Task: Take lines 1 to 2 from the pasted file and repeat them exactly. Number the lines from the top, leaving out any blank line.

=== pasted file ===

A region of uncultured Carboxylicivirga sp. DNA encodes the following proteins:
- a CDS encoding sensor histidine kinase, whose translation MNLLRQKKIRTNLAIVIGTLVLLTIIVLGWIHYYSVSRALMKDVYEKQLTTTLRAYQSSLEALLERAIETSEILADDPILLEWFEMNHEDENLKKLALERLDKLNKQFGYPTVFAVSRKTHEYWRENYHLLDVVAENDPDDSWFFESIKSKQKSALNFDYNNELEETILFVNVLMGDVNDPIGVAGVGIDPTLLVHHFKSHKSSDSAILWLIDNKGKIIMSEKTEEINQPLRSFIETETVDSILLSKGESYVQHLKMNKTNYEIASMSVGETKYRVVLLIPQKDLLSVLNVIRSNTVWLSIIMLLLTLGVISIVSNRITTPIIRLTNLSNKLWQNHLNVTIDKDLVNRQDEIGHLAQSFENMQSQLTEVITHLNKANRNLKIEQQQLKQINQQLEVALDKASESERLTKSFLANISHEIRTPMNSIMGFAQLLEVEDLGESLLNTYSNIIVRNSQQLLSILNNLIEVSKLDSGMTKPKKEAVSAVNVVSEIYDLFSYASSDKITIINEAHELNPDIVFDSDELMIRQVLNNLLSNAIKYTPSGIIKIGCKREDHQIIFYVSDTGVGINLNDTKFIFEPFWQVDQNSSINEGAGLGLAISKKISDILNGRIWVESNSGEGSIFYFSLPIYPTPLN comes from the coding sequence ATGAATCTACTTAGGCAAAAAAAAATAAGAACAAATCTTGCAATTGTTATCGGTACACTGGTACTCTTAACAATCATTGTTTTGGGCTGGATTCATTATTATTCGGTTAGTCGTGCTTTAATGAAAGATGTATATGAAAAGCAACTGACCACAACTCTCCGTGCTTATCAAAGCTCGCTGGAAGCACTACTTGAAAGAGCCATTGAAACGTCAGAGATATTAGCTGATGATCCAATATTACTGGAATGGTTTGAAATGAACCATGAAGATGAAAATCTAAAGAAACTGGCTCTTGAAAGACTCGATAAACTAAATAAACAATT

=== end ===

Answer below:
A region of uncultured Carboxylicivirga sp. DNA encodes the following proteins:
- a CDS encoding sensor histidine kinase, whose translation MNLLRQKKIRTNLAIVIGTLVLLTIIVLGWIHYYSVSRALMKDVYEKQLTTTLRAYQSSLEALLERAIETSEILADDPILLEWFEMNHEDENLKKLALERLDKLNKQFGYPTVFAVSRKTHEYWRENYHLLDVVAENDPDDSWFFESIKSKQKSALNFDYNNELEETILFVNVLMGDVNDPIGVAGVGIDPTLLVHHFKSHKSSDSAILWLIDNKGKIIMSEKTEEINQPLRSFIETETVDSILLSKGESYVQHLKMNKTNYEIASMSVGETKYRVVLLIPQKDLLSVLNVIRSNTVWLSIIMLLLTLGVISIVSNRITTPIIRLTNLSNKLWQNHLNVTIDKDLVNRQDEIGHLAQSFENMQSQLTEVITHLNKANRNLKIEQQQLKQINQQLEVALDKASESERLTKSFLANISHEIRTPMNSIMGFAQLLEVEDLGESLLNTYSNIIVRNSQQLLSILNNLIEVSKLDSGMTKPKKEAVSAVNVVSEIYDLFSYASSDKITIINEAHELNPDIVFDSDELMIRQVLNNLLSNAIKYTPSGIIKIGCKREDHQIIFYVSDTGVGINLNDTKFIFEPFWQVDQNSSINEGAGLGLAISKKISDILNGRIWVESNSGEGSIFYFSLPIYPTPLN comes from the coding sequence ATGAATCTACTTAGGCAAAAAAAAATAAGAACAAATCTTGCAATTGTTATCGGTACACTGGTACTCTTAACAATCATTGTTTTGGGCTGGATTCATTATTATTCGGTTAGTCGTGCTTTAATGAAAGATGTATATGAAAAGCAACTGACCACAACTCTCCGTGCTTATCAAAGCTCGCTGGAAGCACTACTTGAAAGAGCCATTGAAACGTCAGAGATATTAGCTGATGATCCAATATTACTGGAATGGTTTGAAATGAACCATGAAGATGAAAATCTAAAGAAACTGGCTCTTGAAAGACTCGATAAACTAAATAAACAATT